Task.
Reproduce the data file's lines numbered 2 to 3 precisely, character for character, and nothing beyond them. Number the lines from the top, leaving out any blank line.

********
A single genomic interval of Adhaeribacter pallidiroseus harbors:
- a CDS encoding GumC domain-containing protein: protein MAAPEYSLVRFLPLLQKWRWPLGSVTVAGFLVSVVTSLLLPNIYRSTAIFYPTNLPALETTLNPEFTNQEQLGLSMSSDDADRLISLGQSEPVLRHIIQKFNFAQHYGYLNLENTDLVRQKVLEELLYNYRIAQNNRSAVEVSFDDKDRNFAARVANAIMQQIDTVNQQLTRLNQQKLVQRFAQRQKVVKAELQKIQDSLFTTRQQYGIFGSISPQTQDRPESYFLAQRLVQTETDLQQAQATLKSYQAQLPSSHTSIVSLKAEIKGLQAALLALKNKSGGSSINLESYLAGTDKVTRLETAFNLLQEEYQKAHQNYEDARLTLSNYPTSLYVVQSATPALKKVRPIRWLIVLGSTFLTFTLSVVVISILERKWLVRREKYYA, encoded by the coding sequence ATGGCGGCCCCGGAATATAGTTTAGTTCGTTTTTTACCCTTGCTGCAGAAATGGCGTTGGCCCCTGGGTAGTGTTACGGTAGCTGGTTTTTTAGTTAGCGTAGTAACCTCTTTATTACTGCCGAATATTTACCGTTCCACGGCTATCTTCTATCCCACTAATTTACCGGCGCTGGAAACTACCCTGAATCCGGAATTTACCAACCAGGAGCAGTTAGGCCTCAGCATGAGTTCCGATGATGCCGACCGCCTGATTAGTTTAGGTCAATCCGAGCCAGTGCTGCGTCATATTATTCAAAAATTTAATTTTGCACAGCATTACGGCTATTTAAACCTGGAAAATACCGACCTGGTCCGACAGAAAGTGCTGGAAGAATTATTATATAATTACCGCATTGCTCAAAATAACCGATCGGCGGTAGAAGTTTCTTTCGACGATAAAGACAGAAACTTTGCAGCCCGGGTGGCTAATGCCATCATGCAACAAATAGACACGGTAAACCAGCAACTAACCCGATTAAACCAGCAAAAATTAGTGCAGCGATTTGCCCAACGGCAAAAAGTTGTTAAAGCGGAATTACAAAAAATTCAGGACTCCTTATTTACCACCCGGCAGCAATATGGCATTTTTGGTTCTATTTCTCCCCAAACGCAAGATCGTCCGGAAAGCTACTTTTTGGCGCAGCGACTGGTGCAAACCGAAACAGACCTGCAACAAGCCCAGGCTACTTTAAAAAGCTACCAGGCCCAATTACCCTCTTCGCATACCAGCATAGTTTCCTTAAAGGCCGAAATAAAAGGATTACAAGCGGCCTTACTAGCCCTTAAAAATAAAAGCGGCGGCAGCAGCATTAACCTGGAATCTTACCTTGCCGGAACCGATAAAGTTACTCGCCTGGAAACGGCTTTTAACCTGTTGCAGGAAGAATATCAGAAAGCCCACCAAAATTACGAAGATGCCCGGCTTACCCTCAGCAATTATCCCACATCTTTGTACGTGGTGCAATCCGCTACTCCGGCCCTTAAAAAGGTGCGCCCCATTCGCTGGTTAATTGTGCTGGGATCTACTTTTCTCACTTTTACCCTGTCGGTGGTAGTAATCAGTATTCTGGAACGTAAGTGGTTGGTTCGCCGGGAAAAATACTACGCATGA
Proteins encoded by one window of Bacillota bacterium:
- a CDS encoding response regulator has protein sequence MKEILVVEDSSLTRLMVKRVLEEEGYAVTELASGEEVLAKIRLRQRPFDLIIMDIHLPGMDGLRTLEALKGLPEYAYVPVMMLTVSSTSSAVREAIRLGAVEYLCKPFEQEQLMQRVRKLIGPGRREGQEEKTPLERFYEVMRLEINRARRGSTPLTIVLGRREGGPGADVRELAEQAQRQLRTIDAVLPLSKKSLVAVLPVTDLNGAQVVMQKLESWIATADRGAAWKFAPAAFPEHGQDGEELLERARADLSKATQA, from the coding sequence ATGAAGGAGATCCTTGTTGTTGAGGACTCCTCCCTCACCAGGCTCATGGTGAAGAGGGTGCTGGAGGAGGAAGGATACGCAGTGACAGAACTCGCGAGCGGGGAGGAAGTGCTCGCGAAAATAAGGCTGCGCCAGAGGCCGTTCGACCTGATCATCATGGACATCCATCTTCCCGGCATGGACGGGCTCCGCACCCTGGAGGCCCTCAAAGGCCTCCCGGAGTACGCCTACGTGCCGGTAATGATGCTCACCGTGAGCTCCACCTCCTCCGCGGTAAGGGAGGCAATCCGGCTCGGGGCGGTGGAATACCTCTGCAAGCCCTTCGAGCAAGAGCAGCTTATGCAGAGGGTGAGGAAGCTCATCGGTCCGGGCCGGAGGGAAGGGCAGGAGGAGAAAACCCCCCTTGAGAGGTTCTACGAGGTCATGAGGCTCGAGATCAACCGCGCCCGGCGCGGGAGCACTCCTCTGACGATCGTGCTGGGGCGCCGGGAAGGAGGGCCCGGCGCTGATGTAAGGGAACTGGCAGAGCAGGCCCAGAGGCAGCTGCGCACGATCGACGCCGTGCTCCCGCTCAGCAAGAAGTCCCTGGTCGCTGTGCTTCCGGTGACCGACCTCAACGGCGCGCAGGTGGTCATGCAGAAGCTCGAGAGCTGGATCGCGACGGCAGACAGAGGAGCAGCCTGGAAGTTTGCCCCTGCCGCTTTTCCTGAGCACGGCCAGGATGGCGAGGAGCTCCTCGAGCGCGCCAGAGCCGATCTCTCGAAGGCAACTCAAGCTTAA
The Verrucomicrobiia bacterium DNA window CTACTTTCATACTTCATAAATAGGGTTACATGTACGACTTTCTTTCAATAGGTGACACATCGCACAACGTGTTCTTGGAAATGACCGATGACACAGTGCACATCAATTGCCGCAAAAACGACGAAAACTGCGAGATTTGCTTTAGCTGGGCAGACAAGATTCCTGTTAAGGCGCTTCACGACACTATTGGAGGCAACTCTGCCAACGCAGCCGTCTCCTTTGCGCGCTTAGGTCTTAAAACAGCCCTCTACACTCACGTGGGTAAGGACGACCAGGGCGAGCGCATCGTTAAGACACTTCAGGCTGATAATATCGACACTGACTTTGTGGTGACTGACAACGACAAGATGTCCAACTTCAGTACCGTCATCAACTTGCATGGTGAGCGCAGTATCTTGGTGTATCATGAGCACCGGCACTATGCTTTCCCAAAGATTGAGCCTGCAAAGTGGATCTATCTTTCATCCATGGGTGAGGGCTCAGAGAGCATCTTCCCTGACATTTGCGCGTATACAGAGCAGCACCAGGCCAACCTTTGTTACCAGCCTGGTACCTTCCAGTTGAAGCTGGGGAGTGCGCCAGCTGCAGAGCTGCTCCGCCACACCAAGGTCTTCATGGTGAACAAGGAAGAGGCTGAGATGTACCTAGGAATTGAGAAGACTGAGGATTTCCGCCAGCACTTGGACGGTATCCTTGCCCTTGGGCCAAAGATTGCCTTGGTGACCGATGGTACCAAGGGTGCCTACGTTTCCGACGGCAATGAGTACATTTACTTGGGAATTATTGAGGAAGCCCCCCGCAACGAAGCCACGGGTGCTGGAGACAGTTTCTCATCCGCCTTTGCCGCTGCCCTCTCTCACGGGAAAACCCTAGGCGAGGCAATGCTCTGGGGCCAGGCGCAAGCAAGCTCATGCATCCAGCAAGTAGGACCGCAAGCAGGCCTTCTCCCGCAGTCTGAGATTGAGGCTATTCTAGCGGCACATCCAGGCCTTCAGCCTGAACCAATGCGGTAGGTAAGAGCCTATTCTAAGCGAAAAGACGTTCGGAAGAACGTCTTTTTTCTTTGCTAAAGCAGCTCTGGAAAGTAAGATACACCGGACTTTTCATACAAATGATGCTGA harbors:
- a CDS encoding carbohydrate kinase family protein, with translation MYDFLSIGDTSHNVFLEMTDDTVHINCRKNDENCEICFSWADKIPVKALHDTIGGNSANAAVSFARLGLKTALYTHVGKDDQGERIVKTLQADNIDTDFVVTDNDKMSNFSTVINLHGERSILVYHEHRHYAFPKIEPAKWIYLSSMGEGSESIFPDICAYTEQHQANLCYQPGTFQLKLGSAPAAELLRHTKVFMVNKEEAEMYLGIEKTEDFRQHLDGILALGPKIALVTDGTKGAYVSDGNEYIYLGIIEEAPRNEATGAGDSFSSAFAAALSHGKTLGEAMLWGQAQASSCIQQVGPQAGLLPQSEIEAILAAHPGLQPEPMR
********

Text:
- a CDS encoding GumC domain-containing protein: protein MAAPEYSLVRFLPLLQKWRWPLGSVTVAGFLVSVVTSLLLPNIYRSTAIFYPTNLPALETTLNPEFTNQEQLGLSMSSDDADRLISLGQSEPVLRHIIQKFNFAQHYGYLNLENTDLVRQKVLEELLYNYRIAQNNRSAVEVSFDDKDRNFAARVANAIMQQIDTVNQQLTRLNQQKLVQRFAQRQKVVKAELQKIQDSLFTTRQQYGIFGSISPQTQDRPESYFLAQRLVQTETDLQQAQATLKSYQAQLPSSHTSIVSLKAEIKGLQAALLALKNKSGGSSINLESYLAGTDKVTRLETAFNLLQEEYQKAHQNYEDARLTLSNYPTSLYVVQSATPALKKVRPIRWLIVLGSTFLTFTLSVVVISILERKWLVRREKYYA, encoded by the coding sequence ATGGCGGCCCCGGAATATAGTTTAGTTCGTTTTTTACCCTTGCTGCAGAAATGGCGTTGGCCCCTGGGTAGTGTTACGGTAGCTGGTTTTTTAGTTAGCGTAGTAACCTCTTTATTACTGCCGAATATTTACCGTTCCACGGCTATCTTCTATCCCACTAATTTACCGGCGCTGGAAACTACCCTGAATCCGGAATTTACCAACCAGGAGCAGTTAGGCCTCAGCATGAGTTCCGATGATGCCGACCGCCTGATTAGTTTAGGTCAATCCGAGCCAGTGCTGCGTCATATTATTCAAAAATTTAATTTTGCACAGCATTACGGCTATTTAAACCTGGAAAATACCGACCTGGTCCGACAGAAAGTGCTGGAAGAATTATTATATAATTACCGCATTGCTCAAAATAACCGATCGGCGGTAGAAGTTTCTTTCGACGATAAAGACAGAAACTTTGCAGCCCGGGTGGCTAATGCCATCATGCAACAAATAGACACGGTAAACCAGCAACTAACCCGATTAAACCAGCAAAAATTAGTGCAGCGATTTGCCCAACGGCAAAAAGTTGTTAAAGCGGAATTACAAAAAATTCAGGACTCCTTATTTACCACCCGGCAGCAATATGGCATTTTTGGTTCTATTTCTCCCCAAACGCAAGATCGTCCGGAAAGCTACTTTTTGGCGCAGCGACTGGTGCAAACCGAAACAGACCTGCAACAAGCCCAGGCTACTTTAAAAAGCTACCAGGCCCAATTACCCTCTTCGCATACCAGCATAGTTTCCTTAAAGGCCGAAATAAAAGGATTACAAGCGGCCTTACTAGCCCTTAAAAATAAAAGCGGCGGCAGCAGCATTAACCTGGAATCTTACCTTGCCGGAACCGATAAAGTTACTCGCCTGGAAACGGCTTTTAACCTGTTGCAGGAAGAATATCAGAAAGCCCACCAAAATTACGAAGATGCCCGGCTTACCCTCAGCAATTATCCCACATCTTTGTACGTGGTGCAATCCGCTACTCCGGCCCTTAAAAAGGTGCGCCCCATTCGCTGGTTAATTGTGCTGGGATCTACTTTTCTCACTTTTACCCTGTCGGTGGTAGTAATCAGTATTCTGGAACGTAAGTGGTTGGTTCGCCGGGAAAAATACTACGCATGA
Proteins encoded by one window of Bacillota bacterium: